“Why” is the question for the brand that reported a 2,500 percent increase in sales between 2016 and 2017: Why bother with the brick-and-mortar shops? “We’ve got this great wholesale business where people go buy a pint at the grocery store, but they don’t have any tangible experience with the brand other than that,” Bouton says. “So we thought this would be a really cool way to add a social experience, where you can go with your friends, your family.”

That vibe — casual, fun, social, young, now — is important to Halo Top. One of the reasons for the brand’s runaway success is how particularly suited it is to wellness culture: Instead of calling itself “diet,” conjuring restriction and flavorlessness, Halo Top brands itself as healthy, using words familiar to other products that bask in the glow of the artisan food movement. In press materials, it’s described as “all-natural” and “crafted with only the finest ingredients,” while founder/Halo Top CEO Justin Woolverton defined “healthy,” in an article in Time, vaguely as “foods that are as unprocessed as they can be.” Its cheerful, aspirational aesthetic is more akin to Westfield neighbors like Pressed Juicery and Equinox than old-school weight-loss brands like Jenny Craig or Slim-Fast.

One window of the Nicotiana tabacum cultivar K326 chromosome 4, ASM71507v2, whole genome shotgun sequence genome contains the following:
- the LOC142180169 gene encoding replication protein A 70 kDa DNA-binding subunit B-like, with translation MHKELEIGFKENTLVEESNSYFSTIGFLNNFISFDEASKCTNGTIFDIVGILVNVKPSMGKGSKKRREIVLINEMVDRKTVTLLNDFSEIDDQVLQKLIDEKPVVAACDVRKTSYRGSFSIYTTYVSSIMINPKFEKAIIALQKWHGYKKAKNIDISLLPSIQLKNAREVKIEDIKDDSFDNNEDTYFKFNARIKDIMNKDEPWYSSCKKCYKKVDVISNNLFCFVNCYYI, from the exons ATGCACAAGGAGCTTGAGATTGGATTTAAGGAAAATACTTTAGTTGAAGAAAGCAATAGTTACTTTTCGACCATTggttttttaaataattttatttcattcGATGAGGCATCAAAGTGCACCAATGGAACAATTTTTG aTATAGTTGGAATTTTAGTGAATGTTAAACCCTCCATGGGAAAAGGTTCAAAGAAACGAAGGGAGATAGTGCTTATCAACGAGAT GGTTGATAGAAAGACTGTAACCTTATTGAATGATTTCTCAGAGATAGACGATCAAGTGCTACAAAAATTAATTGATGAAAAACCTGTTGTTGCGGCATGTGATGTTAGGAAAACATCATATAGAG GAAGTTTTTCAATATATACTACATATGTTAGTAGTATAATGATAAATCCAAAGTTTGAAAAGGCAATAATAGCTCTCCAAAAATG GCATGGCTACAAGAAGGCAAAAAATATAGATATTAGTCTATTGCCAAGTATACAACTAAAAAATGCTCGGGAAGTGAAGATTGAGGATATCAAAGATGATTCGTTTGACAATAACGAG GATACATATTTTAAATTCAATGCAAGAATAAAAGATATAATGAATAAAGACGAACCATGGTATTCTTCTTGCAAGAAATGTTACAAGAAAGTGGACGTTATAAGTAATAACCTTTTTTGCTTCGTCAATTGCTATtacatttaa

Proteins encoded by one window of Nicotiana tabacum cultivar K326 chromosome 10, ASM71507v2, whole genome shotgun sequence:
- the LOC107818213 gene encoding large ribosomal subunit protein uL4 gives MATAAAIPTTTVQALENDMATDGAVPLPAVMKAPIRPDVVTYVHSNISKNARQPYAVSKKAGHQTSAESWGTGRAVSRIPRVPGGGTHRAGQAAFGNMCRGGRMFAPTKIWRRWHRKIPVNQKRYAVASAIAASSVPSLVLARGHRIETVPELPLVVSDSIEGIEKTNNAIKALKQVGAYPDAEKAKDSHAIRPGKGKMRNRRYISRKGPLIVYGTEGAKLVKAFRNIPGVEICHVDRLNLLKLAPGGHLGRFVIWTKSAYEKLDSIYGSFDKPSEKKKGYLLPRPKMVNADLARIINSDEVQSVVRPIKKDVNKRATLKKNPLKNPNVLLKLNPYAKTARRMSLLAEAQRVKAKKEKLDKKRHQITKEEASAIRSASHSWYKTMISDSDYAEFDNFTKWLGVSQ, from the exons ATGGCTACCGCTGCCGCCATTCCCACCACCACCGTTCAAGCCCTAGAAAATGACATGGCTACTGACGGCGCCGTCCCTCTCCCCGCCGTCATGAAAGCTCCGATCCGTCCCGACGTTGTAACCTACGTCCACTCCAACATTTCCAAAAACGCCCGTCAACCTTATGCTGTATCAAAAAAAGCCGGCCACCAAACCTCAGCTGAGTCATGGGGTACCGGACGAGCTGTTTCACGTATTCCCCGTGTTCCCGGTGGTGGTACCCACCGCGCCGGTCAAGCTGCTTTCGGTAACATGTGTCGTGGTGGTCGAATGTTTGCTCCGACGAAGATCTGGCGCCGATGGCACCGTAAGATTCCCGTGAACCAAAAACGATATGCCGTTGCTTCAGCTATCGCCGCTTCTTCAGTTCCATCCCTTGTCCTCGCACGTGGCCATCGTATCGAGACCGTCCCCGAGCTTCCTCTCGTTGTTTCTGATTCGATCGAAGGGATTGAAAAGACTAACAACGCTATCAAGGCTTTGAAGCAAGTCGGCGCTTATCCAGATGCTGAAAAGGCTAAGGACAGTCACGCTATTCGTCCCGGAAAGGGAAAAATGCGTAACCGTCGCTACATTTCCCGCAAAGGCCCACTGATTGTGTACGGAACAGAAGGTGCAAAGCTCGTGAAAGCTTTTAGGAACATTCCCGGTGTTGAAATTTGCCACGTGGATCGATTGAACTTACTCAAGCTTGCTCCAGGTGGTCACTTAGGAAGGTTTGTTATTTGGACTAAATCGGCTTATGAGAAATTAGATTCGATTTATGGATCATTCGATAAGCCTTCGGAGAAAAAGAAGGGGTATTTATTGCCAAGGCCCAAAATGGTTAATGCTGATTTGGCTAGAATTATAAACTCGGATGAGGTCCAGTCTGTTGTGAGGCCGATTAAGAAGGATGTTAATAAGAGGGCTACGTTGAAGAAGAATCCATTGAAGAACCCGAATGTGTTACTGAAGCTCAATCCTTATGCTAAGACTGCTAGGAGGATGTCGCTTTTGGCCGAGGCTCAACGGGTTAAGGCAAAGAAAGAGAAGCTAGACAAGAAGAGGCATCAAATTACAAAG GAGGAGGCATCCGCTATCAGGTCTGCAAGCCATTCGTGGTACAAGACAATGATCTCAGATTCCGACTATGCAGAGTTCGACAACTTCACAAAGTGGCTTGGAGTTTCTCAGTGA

“There’s a level of punishment attached to [most diet foods],” Bouton says. “Whereas with Halo Top, it’s kind of like a fun, Willy Wonka–type vibe.” Adding to that perception is a narrative that borrows heavily from the world of tech: Industry outsiders disrupting a staid market through risk and ingenuity. “Halo Top is one of the most disruptive stories I’ve seen in my 10 years in the industry,” food and beverage investor Wayne Wu told Inc. in February. (Mirroring the story arc of other disrupters, the story’s headline proclaimed Halo Top the “most hated-on new ice cream brand in America.”) In Bloomberg, Woolverton has spoken of his approach to recipe-testing as “hacking”; elsewhere, the brand has been lauded for its unorthodox marketing strategies.

The branding isn’t exactly Wonka-wacky, but it certainly — especially on Halo Top’s social media accounts — does read fun. Flavors include salted caramel, birthday cake, and s’mores, as well as red velvet and cinnamon roll. The standard Halo Top carton is pastel accented with gold: It’s a look that could sit comfortably next to a glass of rosé in an Instagram post, one aspect that Bloomberg credits for its success.

Similarly, the scoop shops are designed to be shared on social media (which is a smart move, given the mania for ice cream Instagrams demonstrated by the Museum of Ice Cream’s sellout runs). There’s a wall of copper spoons in Century City, as well as a neon yellow sign that reads GUILT-FREE ZONE, features that Bouton calls “Instagrammable moments.” But no two scoop shops are alike, so “It’s not [like] if you’ve been to one scoop shop, you’ve been to every scoop shop,” says Bouton. “We want it to be like, If you’ve been to one, you need to go see all the others, because they’re all different.”